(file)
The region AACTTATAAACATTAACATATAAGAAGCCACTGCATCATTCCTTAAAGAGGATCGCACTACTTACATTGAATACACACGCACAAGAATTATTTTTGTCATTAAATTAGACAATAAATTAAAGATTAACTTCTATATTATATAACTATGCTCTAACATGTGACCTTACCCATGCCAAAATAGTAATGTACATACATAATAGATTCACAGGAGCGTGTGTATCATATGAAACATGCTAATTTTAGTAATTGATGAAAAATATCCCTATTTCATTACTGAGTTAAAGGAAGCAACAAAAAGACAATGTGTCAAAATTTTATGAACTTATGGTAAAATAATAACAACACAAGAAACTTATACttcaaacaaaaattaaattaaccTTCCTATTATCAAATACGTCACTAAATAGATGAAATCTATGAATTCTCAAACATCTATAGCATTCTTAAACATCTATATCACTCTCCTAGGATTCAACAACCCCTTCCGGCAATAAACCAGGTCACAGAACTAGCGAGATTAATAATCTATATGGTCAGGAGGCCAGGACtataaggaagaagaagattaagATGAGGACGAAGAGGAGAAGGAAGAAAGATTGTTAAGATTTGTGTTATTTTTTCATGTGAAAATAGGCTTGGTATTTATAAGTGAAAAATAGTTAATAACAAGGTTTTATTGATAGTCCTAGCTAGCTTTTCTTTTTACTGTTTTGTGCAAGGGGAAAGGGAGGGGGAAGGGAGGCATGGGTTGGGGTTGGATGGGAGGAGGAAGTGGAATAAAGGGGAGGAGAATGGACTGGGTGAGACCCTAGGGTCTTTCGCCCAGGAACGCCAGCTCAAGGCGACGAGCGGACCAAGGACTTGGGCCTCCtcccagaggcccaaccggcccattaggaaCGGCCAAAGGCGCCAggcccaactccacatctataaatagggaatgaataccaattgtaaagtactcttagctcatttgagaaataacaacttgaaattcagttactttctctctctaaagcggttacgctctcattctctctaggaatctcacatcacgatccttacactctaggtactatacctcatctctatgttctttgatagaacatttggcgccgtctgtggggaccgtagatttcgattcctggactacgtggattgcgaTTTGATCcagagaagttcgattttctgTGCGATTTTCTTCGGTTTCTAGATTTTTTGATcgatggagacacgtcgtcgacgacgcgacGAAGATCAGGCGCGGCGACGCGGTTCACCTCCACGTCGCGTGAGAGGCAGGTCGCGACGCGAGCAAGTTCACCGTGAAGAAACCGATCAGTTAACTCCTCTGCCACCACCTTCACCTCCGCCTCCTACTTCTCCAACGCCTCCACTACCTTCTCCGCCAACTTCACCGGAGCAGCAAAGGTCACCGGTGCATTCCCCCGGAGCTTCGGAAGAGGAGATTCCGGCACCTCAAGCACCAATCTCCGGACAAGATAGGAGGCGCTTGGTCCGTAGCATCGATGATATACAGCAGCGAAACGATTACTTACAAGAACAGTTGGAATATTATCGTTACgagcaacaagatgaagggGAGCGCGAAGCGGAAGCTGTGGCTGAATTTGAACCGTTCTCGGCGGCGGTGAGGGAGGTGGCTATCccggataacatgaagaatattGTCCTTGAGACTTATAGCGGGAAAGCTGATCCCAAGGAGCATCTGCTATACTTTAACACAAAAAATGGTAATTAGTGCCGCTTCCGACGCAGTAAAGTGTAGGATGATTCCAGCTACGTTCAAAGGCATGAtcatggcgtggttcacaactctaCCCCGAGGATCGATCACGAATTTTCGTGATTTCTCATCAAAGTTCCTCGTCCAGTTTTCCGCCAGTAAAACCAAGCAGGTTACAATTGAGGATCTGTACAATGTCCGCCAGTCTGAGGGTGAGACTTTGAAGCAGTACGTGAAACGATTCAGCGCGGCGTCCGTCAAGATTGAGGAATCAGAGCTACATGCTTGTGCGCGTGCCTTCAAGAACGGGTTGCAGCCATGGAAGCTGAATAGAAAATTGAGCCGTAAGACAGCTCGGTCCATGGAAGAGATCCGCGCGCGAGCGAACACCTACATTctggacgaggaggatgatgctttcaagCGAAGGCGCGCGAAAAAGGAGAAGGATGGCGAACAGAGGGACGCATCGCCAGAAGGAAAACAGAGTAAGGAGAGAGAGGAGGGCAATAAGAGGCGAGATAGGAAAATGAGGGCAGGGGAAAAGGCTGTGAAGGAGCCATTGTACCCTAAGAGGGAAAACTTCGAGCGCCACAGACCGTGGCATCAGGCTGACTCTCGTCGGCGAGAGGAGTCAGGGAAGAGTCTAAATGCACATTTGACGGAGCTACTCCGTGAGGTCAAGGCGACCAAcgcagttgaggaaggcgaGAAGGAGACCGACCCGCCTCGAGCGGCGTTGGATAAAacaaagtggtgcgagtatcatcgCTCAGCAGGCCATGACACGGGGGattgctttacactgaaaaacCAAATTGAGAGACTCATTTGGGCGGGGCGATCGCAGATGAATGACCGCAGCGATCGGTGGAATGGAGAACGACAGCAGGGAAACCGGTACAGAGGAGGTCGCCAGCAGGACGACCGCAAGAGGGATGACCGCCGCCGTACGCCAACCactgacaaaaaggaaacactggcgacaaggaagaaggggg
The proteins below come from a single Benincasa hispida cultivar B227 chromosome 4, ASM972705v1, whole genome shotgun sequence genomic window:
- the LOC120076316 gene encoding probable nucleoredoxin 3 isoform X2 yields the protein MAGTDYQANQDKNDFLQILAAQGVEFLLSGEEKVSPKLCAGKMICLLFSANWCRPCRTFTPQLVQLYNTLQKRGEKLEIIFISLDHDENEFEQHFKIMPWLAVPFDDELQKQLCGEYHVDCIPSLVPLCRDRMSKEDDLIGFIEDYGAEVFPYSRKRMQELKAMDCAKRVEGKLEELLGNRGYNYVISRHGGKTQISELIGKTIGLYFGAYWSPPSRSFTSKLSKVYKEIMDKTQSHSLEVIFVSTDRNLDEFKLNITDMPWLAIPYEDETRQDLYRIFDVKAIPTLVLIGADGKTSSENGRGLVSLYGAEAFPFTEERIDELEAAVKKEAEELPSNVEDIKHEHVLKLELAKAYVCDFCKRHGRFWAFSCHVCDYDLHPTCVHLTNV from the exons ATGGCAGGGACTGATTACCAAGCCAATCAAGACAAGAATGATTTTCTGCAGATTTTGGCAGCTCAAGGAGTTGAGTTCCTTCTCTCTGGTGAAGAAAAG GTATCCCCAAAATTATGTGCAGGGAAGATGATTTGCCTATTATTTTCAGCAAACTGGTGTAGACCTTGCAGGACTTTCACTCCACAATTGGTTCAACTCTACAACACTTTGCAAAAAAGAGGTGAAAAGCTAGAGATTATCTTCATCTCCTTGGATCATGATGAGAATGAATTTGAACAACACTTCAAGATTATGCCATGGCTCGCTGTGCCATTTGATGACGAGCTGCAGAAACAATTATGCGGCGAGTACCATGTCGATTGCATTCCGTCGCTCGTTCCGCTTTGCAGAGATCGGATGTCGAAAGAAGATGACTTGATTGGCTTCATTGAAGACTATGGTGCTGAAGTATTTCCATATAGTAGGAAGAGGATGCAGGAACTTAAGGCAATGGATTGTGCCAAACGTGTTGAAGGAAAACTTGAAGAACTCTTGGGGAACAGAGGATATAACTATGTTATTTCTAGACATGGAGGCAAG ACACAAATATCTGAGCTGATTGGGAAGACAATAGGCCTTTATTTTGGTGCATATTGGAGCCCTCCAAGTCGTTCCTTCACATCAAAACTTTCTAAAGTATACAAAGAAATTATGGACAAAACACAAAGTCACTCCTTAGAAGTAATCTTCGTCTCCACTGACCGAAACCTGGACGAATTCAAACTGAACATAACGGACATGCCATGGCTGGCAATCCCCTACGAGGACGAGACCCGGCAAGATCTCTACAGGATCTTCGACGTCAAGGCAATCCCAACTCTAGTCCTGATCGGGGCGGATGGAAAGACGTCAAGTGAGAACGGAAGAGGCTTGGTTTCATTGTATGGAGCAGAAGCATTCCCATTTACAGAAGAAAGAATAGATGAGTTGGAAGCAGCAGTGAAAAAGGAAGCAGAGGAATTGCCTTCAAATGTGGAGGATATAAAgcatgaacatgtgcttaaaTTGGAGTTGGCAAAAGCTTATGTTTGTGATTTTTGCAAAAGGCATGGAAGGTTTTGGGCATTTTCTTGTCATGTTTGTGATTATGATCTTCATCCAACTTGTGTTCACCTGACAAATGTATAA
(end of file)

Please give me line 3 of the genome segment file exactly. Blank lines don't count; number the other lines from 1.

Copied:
- the LOC120076316 gene encoding probable nucleoredoxin 3 isoform X2 yields the protein MAGTDYQANQDKNDFLQILAAQGVEFLLSGEEKVSPKLCAGKMICLLFSANWCRPCRTFTPQLVQLYNTLQKRGEKLEIIFISLDHDENEFEQHFKIMPWLAVPFDDELQKQLCGEYHVDCIPSLVPLCRDRMSKEDDLIGFIEDYGAEVFPYSRKRMQELKAMDCAKRVEGKLEELLGNRGYNYVISRHGGKTQISELIGKTIGLYFGAYWSPPSRSFTSKLSKVYKEIMDKTQSHSLEVIFVSTDRNLDEFKLNITDMPWLAIPYEDETRQDLYRIFDVKAIPTLVLIGADGKTSSENGRGLVSLYGAEAFPFTEERIDELEAAVKKEAEELPSNVEDIKHEHVLKLELAKAYVCDFCKRHGRFWAFSCHVCDYDLHPTCVHLTNV from the exons ATGGCAGGGACTGATTACCAAGCCAATCAAGACAAGAATGATTTTCTGCAGATTTTGGCAGCTCAAGGAGTTGAGTTCCTTCTCTCTGGTGAAGAAAAG GTATCCCCAAAATTATGTGCAGGGAAGATGATTTGCCTATTATTTTCAGCAAACTGGTGTAGACCTTGCAGGACTTTCACTCCACAATTGGTTCAACTCTACAACACTTTGCAAAAAAGAGGTGAAAAGCTAGAGATTATCTTCATCTCCTTGGATCATGATGAGAATGAATTTGAACAACACTTCAAGATTATGCCATGGCTCGCTGTGCCATTTGATGACGAGCTGCAGAAACAATTATGCGGCGAGTACCATGTCGATTGCATTCCGTCGCTCGTTCCGCTTTGCAGAGATCGGATGTCGAAAGAAGATGACTTGATTGGCTTCATTGAAGACTATGGTGCTGAAGTATTTCCATATAGTAGGAAGAGGATGCAGGAACTTAAGGCAATGGATTGTGCCAAACGTGTTGAAGGAAAACTTGAAGAACTCTTGGGGAACAGAGGATATAACTATGTTATTTCTAGACATGGAGGCAAG ACACAAATATCTGAGCTGATTGGGAAGACAATAGGCCTTTATTTTGGTGCATATTGGAGCCCTCCAAGTCGTTCCTTCACATCAAAACTTTCTAAAGTATACAAAGAAATTATGGACAAAACACAAAGTCACTCCTTAGAAGTAATCTTCGTCTCCACTGACCGAAACCTGGACGAATTCAAACTGAACATAACGGACATGCCATGGCTGGCAATCCCCTACGAGGACGAGACCCGGCAAGATCTCTACAGGATCTTCGACGTCAAGGCAATCCCAACTCTAGTCCTGATCGGGGCGGATGGAAAGACGTCAAGTGAGAACGGAAGAGGCTTGGTTTCATTGTATGGAGCAGAAGCATTCCCATTTACAGAAGAAAGAATAGATGAGTTGGAAGCAGCAGTGAAAAAGGAAGCAGAGGAATTGCCTTCAAATGTGGAGGATATAAAgcatgaacatgtgcttaaaTTGGAGTTGGCAAAAGCTTATGTTTGTGATTTTTGCAAAAGGCATGGAAGGTTTTGGGCATTTTCTTGTCATGTTTGTGATTATGATCTTCATCCAACTTGTGTTCACCTGACAAATGTATAA